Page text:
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‘A false solution’: 500+ groups urge US, Canadian leaders to reject carbon capture

“We need to ditch fossil fuels, not ‘fix’ them with technologies that are dangerous, costly, and unproven at scale”

Environment

Drax Power Station in Selby, England. The station is the largest power station in the UK. It provides about 5 percent of the country’s electricity and 12 percent of the country’s renewable power. Photo from Shutterstock.

More than 500 organizations on Monday pressured political leaders in the United States and Canada to reject carbon capture as “a false solution” that has become “a dangerous distraction driven by the same big polluters who created the climate emergency.”

The messages about carbon capture and storage (CCS) and carbon capture, utilization, and storage (CCUS) were not only shared as letters—directed at President Joe Biden, congressional leaders, US Department of Energy and White House officials, as well as Prime Minister Justin Trudeau and key Canadian ministers—but also published as full-page advertisements in the Washington Post and Ottawa’s Hill Times.

The groups’ ad makes the case that CCS “is unnecessary,” “does not work,” and “will do little to reduce industrial emissions.” The practice “makes dirty energy even more dangerous for frontline communities” and “imposes even more risks on communities from CO2 pipelines and storage.” It also benefits polluters, who use CSS “to justify business-as-usual operations.”

“Carbon capture is not a climate solution,” says the letter. “To the contrary, investing in carbon capture delays the needed transition away from fossil fuels and other combustible energy sources, and poses significant new environmental, health, and safety risks, particularly to Black, Brown, and Indigenous communities already overburdened by industrial pollution, dispossession, and the impacts of climate change.”

In other words, the letter says, “deploying CCS at any climate-relevant scale, in the short timeframe we have to avert climate catastrophe, without posing substantial risks to communities on the frontlines of the buildout, is a pipe dream.”

“It’s time for decision-makers to abandon the dirty, dangerous myth of CCS,” declares the ad. “We call on you to: Stop subsidizing CCS. Stop permitting CCS. Stop using CCS to justify climate inaction. And don’t pretend you’re a climate leader if CCS is part of your climate plan.”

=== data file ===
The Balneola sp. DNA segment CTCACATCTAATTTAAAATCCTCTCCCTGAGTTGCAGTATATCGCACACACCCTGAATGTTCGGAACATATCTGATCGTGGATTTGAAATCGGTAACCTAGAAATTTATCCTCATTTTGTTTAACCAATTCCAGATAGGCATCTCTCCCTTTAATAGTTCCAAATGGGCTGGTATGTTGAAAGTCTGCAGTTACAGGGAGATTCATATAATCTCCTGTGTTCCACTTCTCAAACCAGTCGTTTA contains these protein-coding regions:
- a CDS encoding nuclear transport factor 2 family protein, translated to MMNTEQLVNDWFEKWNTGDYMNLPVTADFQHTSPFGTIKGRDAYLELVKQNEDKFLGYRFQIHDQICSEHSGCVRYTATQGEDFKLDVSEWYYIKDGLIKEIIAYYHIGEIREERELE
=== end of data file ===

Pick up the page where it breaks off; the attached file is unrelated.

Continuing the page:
The groups argue that “instead of capturing carbon to pump it back underground, we should keep fossil fuels in the ground in the first place. And instead of bankrolling CCS, public funds should be boosting sustainable, job-creating solutions to the climate crisis, for fossil-dependent workers and communities: phasing out oil, gas, and coal; investing in energy efficiency and non-combustion renewable energy sources; and protecting forests and other ecosystems that naturally capture and store carbon.”

Nikki Reisch, director of the Climate & Energy Program at the Center for International Environmental Law, one of the group signatories, echoed that sentiment in a statement.

“CCS is life support for the fossil fuel industry—and a death sentence for the planet,” she said. “We need to ditch fossil fuels, not ‘fix’ them with technologies that are dangerous, costly, unproven at scale, and at odds with environmental justice.”

“Rather than bankroll the buildout of massive and risky CCS infrastructure on top of polluting industries,” Reisch continued, “policymakers should finance the future, by replacing fossil fuels with renewables and creating sustainable jobs.”

The letter comes as White House and congressional leaders are sorting out federal infrastructure and jobs legislation, and governments of countries across the globe who have signed on to the Paris agreement—including those of the United States and Canada—are preparing for a November climate summit.

Mitch Jones, policy director at Food & Water Watch, another signatory, pointed out that “the US government has already spent billions of dollars on carbon capture to no end.” Demanding congressional action, he added that “continuing to do so is throwing good money after bad; diverting resources that could be put to use actually confronting our climate crisis.”

Julia Levin, senior Climate and Energy Program manager at Environmental Defense Canada, similarly said that her country’s government “should not use any kind of financial support or tax incentive to prop up false climate solutions that only serve to delay the necessary transition off of fossil fuels. Instead, we should be focused on real climate solutions including renewable energy and energy efficiency that are job-creating, safe, affordable, and ready to be deployed.”

Other signatories to the letter and ad include 350.org, Center for Biological Diversity, Climate Justice Alliance, Friends of the Earth US, Global Witness, Greenpeace USA, Gulf Coast Center for Law and Policy, Indigenous Environmental Network, New York Lawyers for the Public Interest (NYLPI), Oil Change International, and Sierra Club Canada Foundation.

“The climate crisis is upon us, it’s impacting every facet of our lives as well as taking far too many lives in its perilous process,” said Anthony Rogers Wright, director of environmental justice at NYLPI.

Calling out government leaders who have so far ignored warnings about “false solutions” like carbon capture, he added that “it must, therefore, be stated lucidly that support for CCS is an exacerbation of environmental racism, an affront on Tribal/Indigenous sovereignty, and nothing more than a perverse lifeline to industries that profit off of death and calamity.”

Jessica Corbett is a staff writer for Common Dreams.

This article originally appeared on CommonDreams.org.

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